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Author Topic: windshield wiper motor question  (Read 1591 times)

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Offline BillyTopic starter

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windshield wiper motor question
« on: May 25, 2011, 09:56:20 PM »
Any of you have experience with windshield wiper motors? Are the frames/case of the motor isolated from the both motor leads?

I'd consider using a couple of them in a home project but both would be on H-Bridges so the frames would have to float relative to the motors windings, or I would have to use a non-metallic frame(which I don't want to do).
Thanks for any advice.

Offline Daanii

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Re: windshield wiper motor question
« Reply #1 on: May 26, 2011, 01:44:18 PM »
The windshield wiper motor I have does indeed have the "ground" shorted to the frame (or case). Does that cause a problem when you use an H-bridge to reverse the motor direction? I had not thought of that, but I guess it might.

Offline garrettg84

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Re: windshield wiper motor question
« Reply #2 on: May 26, 2011, 02:42:30 PM »
I would imagine that they are not shorted to the frame in most cases. Your windows don't only roll one direction do they? I've never seen a window motor that has some form of transmission that allows for switching directions. The leads would have to be isolated from the case, generally a car frame is grounded and this includes the doors and most metal panels attached to the car.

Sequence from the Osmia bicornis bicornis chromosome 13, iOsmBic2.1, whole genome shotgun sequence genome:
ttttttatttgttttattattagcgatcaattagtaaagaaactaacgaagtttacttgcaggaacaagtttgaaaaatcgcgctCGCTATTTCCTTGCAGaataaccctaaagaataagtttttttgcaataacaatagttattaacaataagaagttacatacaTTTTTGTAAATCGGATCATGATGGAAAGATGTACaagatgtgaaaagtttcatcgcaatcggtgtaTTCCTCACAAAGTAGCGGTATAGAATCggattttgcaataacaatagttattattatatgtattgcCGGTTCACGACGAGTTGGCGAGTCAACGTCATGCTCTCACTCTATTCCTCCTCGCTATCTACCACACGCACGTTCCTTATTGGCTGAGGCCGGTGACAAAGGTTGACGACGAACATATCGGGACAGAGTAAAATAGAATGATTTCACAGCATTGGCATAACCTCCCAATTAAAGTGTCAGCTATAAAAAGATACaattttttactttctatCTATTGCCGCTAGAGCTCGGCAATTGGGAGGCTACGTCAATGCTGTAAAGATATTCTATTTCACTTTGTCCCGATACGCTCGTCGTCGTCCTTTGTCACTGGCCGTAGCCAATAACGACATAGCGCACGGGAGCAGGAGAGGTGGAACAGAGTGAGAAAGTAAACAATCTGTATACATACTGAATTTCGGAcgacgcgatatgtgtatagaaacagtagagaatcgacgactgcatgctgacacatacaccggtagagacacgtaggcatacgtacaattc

Edit: I haven't seen this, but I would imagine two sets of windings could be used inside the motor and both leads could be 'hot' and the case could be grounded, but this sounds more expensive than it is worth.
« Last Edit: May 26, 2011, 02:43:51 PM by garrettg84 »
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Offline stevekalinsr

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Re: windshield wiper motor question
« Reply #3 on: May 28, 2011, 06:31:02 AM »
I've used windshield motors on 2 projects, an e-dolly which carries tools around for me and an e-lawnmower.  The lawnmower used a frame from an Black & Decker electric lawnmower which is plastic.  This isolated the motors... no problem.  The mower uses 4 drive wheels and tank style steering and will go over just about anything in a lawn.
   
The e-dolly uses an aluminum frame with the motor mounts isolated on wood blocks (conveniently available) though you could use any durable insulating material.  I can stand on the dolly and it will easily transport me up and down the driveway. 
 
These are powerful motors good for use with wheels up to about 8" in dia. 

Offline TrickyNekro

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Re: windshield wiper motor question
« Reply #4 on: May 28, 2011, 08:21:21 PM »
I would imagine that they are not shorted to the frame in most cases. Your windows don't only roll one direction do they? I've never seen a window motor that has some form of transmission that allows for switching directions. The leads would have to be isolated from the case, generally a car frame is grounded and this includes the doors and most metal panels attached to the car.

Edit: I haven't seen this, but I would imagine two sets of windings could be used inside the motor and both leads could be 'hot' and the case could be grounded, but this sounds more expensive than it is worth.

Hmmm, bingo... Some do rotate to one direction only...  It's very simple in fact.... If something rotates on a cycle and you exploit the amplitude of only one oscillation, the resulting motion is in fact a sine or cosine with a fixed amplitude....

So yes they might be working in only one direction... whether the case is grounded or not, that I don't know...
For whom the interrupts toll...


P.S. I've been inactive for almost a year... Don't give promises but I'll try to complete my tutorials. I'll let you know when..

Cheers!

 


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